What Are Lightning Bugs?

wiseGEEK Writer

Lightning bugs refer to many types of beetles that use bioluminescent flashing in order to attract females, or to respond to the flashes of light caused by males ready to mate. They may also be called fireflies, and a host of other names, but are never called glowworms. Glowworms are also beetles that use bioluminescence, but they are from a different family than lighting bugs.

Collecting lighting bugs are a popular summer activity for kids.
Collecting lighting bugs are a popular summer activity for kids.

Lightning bugs can be found around the world, and include over 2000 different species. They are most often found in marshes or wooded environments and prosper best in tropical or warm climates. The immature fireflies typically go unnoticed, often making their homes under bark or mud until they are fully mature. However, one can occasionally see pre-adult fireflies making small flashes on the ground.

Although also known as fireflies, lightning bugs are beetles, not flies.
Although also known as fireflies, lightning bugs are beetles, not flies.

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When nocturnal fireflies reach maturity, it is often an amazing sight to see the air suddenly filled with flashing, flying beetles. Many lightning bugs actually don’t flash, or their flashes go unnoticed because they are diurnal. All fireflies do glow when they are in the larval stage, even if they don’t get to flash as adults.

The actual flash process is a result of a chemical reaction in the abdomen of lightning bugs. They secrete two enzymes called luciferase and luciferin, which when combined, cause small flashes of light. In some cases, only one sex will be able to produce light. In other species, males looking to mate send out flash signals to females. The females may then respond with a flash of their own if they are ready to mate.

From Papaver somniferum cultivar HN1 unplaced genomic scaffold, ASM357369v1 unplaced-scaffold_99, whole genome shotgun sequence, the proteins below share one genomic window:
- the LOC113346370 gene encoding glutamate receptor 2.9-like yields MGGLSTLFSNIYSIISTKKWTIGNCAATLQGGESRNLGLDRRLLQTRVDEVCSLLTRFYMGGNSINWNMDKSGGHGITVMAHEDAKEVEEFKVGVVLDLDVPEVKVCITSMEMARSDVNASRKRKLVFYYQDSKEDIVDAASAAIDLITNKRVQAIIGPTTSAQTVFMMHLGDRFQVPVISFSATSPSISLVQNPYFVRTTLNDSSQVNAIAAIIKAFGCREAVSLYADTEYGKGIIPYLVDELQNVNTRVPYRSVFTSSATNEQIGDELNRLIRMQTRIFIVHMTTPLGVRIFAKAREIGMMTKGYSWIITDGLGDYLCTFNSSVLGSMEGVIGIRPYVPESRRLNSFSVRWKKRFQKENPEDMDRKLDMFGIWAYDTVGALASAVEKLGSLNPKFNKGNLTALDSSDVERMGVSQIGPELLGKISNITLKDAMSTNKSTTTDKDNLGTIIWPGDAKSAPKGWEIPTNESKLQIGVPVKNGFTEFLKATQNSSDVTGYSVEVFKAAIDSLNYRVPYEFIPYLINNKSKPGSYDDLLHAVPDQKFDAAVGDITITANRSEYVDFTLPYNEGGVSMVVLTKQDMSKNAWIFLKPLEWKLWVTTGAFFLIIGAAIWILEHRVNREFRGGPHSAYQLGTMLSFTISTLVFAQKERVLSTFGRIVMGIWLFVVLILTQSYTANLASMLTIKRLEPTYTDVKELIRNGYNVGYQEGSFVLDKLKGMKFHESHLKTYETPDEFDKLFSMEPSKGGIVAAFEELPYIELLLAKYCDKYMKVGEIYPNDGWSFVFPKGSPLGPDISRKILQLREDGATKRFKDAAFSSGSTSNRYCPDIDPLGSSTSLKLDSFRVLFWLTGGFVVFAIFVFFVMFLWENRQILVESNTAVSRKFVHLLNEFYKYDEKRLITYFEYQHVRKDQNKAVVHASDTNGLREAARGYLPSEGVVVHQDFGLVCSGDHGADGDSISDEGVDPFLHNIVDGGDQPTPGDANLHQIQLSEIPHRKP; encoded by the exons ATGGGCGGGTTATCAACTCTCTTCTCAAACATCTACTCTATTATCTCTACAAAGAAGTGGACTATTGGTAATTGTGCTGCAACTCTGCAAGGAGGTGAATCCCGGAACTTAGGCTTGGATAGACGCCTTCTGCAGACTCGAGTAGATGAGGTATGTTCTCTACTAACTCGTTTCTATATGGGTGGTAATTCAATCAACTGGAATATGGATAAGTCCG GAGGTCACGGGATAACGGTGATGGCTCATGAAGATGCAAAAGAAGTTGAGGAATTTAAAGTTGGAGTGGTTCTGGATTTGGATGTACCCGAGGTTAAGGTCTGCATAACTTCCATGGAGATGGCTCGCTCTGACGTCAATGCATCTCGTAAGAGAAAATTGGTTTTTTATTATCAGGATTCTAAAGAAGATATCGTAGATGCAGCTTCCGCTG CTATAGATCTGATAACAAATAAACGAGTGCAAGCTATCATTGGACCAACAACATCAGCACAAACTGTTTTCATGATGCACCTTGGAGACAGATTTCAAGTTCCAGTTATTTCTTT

What is quite amazing, given the number of lightning bug species, is that each species has its own distinct flash. Therefore, lightening bugs generally only signal or are responded to by their own species. Some fireflies are an exception to this rule. Photuris lightning bugs actually use flashes that duplicate the flashing of other species, bringing male fireflies ready to mate right to the Photuris female. She actually uses this for predation, and eats gullible males that respond to her signal.

Adult fireflies can be fun to watch, and are not considered pests. They tend to eat either pollen or nectar, which promotes plant growth. Larvae are likely to eat slugs and snails, or sometimes other larva. This too is helpful to people who want pesticide-free ways of keeping slugs and snails out of their garden.

There are over 2000 different species of lightning bugs.
There are over 2000 different species of lightning bugs.

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Discussion Comments


My kids definitely think one of the most wonderful things in the whole wide world is when we take their bug nets and catching kits (that we got at the dollar store, by the way) out in the evening to round up lightning bugs.